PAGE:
Morris Mtisi Post Correspondent
Exactly one month today, Education has lost another long serving legend to retirement. Last month, February, on the fifteenth, it was Moses Mukoyi of the St Faith’s fame; today it Ms Sarah Muwusha-Education Inspector, Non-Formal.
Born on 19 March 1954 in Chimanimani district in Chaseyama village, the retiring educationist went to Mutambara Secondary School from 1969 to 1972. She joined Gwelo Tr’s College, now Gweru, and trained as a secondary school teacher from 73 to 75.
Speaking to The Manica Post, the press-shy Ms Muwusha revealed how she would have preferred to quietly move out of office into quiet retirement away from the hubbub of newspapers and radio. “I don’t deserve all this publicity. I want to go home quietly and rest,” she said.
0“How do you feel about the retirement?” I’m scared. This is frightening…now that it is here. And then the publicity! I don’t like being the centre of things. I hear about the newspaper supplementary and independent colleges throwing a farewell luncheon for me. What is all this? I am not that big. I don’t deserve all this.”
After several careful and diplomatically tactful efforts this reporter persuaded her to allow people to celebrate what they regarded as a legacy worth remembering and celebrating. It was then that the soft spoken, humble and down-to-earth Mai Muwusha painstakingly chronicled her journey to-date. Talking about the humility, unassuming and unpretentious nature of a graceful woman! And a great lady!
“My first school to teach after GTC was Ellese Gledhill in Sakubva. Here I remember being mentored by Mr Buxton and Mr Chiwara.” This reporter inwardly kept fingers crossed. The conversation had started to flow. At last! “That was from 1976 to 1980,” she continued. “In 1981 I left Elles Gledhill for Vengere Secondary School in Rusape,” a pause…then another…and yet another! Is this all she is brave enough to give to the press? God forbid! Silence. Not a sound. Then…“I remember Mr Mukoko. He was an excellent mentor to gain experience from. In May 1994 I found myself at St Dominic’s here in Mutare…and the names of Mr James Chinamasa and Mr Muwodzi cannot escape my memory. They are the ones who encouraged me to apply to become a school head.” At this stage of the interview the reporter rests assured we will get to the end of it successfully.
“May be you want us to go back a bit…” she continues without the reporter urging or pushing. Thank God! “I specialised in Mathematics and Environmental Studies. That was at GTC. After the encouragement by Mr Chinamasa and Muwodzi at St Dominic’s I hopelessly threw in an application. And what a pleasant surprise! In May of 1994 I left for Mutema Secondary School. Headmaster for the first time! As soon as I arrived at Mutema in Chipinge, I registered to study for a Bachelor of Commerce and Accounting degree.”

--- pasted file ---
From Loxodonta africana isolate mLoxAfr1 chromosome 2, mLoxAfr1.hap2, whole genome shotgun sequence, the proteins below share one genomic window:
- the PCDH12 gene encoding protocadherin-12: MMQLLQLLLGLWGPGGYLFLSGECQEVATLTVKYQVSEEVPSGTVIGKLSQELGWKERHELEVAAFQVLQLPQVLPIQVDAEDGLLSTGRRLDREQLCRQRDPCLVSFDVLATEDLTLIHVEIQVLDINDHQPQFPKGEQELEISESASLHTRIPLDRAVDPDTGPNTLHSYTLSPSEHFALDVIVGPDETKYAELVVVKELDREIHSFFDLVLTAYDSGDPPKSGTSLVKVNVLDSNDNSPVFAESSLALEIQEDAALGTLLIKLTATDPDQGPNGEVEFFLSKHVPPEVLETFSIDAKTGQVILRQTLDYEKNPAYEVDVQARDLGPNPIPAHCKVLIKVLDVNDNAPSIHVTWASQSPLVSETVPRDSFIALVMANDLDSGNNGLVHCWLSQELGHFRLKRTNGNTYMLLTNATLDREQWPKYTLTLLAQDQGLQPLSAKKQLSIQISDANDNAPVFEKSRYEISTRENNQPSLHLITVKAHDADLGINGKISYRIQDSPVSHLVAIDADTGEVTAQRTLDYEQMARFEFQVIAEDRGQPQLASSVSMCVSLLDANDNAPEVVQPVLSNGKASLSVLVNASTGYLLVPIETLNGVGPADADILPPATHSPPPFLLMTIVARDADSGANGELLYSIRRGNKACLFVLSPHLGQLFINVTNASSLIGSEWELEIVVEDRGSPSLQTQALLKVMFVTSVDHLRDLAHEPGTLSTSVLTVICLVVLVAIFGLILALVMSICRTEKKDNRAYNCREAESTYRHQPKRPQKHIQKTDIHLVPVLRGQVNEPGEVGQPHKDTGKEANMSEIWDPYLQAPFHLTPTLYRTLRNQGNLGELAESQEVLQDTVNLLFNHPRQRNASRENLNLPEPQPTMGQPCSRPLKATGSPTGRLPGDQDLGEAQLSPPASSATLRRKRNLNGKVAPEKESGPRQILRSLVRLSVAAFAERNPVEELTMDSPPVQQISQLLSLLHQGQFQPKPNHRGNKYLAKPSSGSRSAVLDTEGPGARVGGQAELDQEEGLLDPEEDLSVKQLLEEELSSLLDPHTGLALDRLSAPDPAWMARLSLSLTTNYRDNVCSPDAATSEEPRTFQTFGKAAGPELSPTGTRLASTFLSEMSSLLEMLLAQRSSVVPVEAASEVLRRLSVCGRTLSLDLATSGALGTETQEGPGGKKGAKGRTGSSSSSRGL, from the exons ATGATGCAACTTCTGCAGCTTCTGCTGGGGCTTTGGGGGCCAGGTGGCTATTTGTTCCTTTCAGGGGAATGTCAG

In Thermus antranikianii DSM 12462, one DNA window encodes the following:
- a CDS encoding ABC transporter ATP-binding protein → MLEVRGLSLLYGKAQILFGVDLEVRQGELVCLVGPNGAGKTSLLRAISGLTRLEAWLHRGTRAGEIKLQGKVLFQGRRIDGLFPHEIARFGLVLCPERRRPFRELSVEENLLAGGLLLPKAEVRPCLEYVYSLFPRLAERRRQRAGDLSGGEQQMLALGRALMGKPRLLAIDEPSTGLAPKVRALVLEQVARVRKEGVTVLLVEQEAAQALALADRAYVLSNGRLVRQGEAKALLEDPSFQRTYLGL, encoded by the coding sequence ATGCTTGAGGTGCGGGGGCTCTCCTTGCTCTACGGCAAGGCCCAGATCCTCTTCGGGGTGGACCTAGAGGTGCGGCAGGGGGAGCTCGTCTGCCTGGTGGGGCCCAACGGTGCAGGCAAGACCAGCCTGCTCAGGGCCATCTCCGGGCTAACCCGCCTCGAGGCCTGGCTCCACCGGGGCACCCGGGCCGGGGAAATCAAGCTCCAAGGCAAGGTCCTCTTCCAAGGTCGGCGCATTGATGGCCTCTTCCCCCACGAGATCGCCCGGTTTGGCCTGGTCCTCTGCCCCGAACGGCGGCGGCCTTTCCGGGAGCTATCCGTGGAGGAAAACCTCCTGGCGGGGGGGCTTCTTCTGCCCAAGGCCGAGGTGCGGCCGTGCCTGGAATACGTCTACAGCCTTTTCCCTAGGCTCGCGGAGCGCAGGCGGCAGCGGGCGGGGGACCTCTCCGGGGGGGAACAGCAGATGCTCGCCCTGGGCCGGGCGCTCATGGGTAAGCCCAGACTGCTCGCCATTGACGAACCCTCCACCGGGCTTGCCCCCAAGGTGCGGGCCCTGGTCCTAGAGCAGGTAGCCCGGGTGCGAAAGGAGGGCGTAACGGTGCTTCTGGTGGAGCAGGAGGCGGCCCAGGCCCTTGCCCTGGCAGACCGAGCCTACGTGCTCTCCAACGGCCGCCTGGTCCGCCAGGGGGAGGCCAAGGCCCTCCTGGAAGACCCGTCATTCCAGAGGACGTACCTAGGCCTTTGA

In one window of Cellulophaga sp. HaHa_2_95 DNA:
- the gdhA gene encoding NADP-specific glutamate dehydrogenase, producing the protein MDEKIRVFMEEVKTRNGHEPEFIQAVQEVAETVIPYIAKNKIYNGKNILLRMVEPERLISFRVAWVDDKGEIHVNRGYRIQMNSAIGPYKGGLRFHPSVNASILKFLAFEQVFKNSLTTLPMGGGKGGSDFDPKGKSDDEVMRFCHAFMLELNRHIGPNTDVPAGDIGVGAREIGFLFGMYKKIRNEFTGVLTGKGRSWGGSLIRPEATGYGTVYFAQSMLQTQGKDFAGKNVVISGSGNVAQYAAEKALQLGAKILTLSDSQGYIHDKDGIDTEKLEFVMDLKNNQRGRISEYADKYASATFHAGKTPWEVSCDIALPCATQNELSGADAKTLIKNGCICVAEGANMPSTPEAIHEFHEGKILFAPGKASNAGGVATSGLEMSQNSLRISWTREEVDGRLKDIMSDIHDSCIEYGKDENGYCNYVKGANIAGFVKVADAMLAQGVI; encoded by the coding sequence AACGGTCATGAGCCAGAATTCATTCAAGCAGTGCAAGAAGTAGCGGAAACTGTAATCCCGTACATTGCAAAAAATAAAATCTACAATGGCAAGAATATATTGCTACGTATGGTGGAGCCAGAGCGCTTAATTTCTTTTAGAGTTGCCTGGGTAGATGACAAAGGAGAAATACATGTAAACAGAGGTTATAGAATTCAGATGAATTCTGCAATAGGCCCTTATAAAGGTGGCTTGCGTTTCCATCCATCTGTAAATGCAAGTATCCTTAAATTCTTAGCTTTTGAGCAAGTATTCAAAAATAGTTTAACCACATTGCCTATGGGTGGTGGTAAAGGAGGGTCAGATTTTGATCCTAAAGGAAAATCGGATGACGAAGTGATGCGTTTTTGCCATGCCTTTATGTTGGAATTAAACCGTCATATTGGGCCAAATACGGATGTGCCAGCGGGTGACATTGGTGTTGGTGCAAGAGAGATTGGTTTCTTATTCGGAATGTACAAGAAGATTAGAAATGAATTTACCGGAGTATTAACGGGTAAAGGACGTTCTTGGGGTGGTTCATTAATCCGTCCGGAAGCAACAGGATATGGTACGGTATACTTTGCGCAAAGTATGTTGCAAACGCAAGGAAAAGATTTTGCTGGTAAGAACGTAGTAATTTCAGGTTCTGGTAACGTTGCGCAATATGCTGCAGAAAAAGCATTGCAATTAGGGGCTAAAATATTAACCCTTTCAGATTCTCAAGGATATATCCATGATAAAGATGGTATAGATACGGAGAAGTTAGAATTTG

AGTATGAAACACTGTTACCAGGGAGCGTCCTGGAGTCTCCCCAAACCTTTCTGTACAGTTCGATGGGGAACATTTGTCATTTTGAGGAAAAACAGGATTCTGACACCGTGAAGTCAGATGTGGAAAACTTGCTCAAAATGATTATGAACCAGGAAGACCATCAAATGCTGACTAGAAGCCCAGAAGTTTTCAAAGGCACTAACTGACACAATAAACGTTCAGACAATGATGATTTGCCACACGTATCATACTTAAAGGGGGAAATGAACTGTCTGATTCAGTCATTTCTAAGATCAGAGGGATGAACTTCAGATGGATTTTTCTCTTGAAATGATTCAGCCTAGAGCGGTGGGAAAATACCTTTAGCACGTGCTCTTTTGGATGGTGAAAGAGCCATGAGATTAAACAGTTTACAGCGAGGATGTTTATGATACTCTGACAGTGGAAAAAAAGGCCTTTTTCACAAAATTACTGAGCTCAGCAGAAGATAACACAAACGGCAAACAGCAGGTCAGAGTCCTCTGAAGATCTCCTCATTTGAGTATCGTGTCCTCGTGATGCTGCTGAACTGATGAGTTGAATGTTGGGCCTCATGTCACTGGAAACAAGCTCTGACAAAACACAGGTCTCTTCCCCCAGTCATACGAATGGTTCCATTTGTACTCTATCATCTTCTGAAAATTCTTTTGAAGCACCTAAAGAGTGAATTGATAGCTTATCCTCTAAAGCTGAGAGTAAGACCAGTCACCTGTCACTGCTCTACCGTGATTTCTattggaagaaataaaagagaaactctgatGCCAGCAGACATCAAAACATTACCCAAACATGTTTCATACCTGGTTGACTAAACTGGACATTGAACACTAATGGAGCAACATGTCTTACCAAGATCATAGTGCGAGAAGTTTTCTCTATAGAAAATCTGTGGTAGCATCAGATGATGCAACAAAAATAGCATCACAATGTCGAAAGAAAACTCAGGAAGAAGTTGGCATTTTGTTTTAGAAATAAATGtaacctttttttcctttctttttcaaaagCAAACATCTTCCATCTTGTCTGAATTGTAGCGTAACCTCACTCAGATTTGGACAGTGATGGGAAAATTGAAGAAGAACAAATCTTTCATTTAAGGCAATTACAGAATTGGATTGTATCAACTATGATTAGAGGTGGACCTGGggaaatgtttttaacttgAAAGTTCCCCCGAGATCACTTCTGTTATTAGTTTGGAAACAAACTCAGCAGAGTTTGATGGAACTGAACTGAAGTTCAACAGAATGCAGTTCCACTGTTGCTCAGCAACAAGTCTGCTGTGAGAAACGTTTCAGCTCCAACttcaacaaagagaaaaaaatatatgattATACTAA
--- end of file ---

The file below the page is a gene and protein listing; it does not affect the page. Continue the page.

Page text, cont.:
It was Ms Muwusha who saw Mutema Secondary School grow in leaps and bounds from 300 to 700 students between 1994 and 2007. No mean achievement! In 2005 it had grown from a petty secondary school to a high school with “A” level classes. Between 2008 and 2010 Ms Muwusha found herself at Gomorefu as school head. In 2011 she was promoted to Education Officer-Non-Formal.
Answering the question, “What do you think are some of your sweetest achievements during your service to the education of Zimbabwe?” she revealed only two.
“Lifting Mutema Secondary School from a little school with a mere 300 pupils to a high school enrolling 700 students was incredible achievement for me. Then I put up visible infrastructure development and improved the pass rate; plus improvement of the general tone of the school. Thanks to the community I must say. Their cooperation and support was unprecedented. That was one. Then two, and as Education Officer-Non-Formal, assisting 15 independent colleges to become registered entities was sweet victory.”
Ms Muwusha retires at the age 53. The Manica Post wishes her a restful and peaceful retirement. It is a wonderful end of a wonderful journey but marking the beginning of yet another. The expression ‘Retired does not mean tired’ has become a boring cliché but the sense in the adage remains fresh and true.
Those that new Ms Muwusha very closely and interacted with her in one way or another will miss her humility in high office…in that corridor of power. While many characteristically enjoy spreading wings over everybody and nauseatingly feeling bigger than the gods in those offices, Ms Muwusha welcomed everyone with equal acceptance, unusual straight thinking and unaffected sensibleness. She naturally stood with both feet on the ground and exuded everywhere she was, enormous humility and courtly conduct. We will all miss her!
Today (Friday) between 11 am and 2pm all roads lead to The Skyview Hotel where Miss Humbleness is attending a colourful farewell luncheon organised by the heads and principals of independent colleges she superintended over in her office since 2011. Thanks to the professional team of chivalrous and hospitable schools heads led by Manicaland Independent Colleges Chairman Nangisayi Marange, also principal of Alpha Institute, and his deputy Mr Mutsongodzi of First Class Academy. You too deserve genuine applause for leading by example.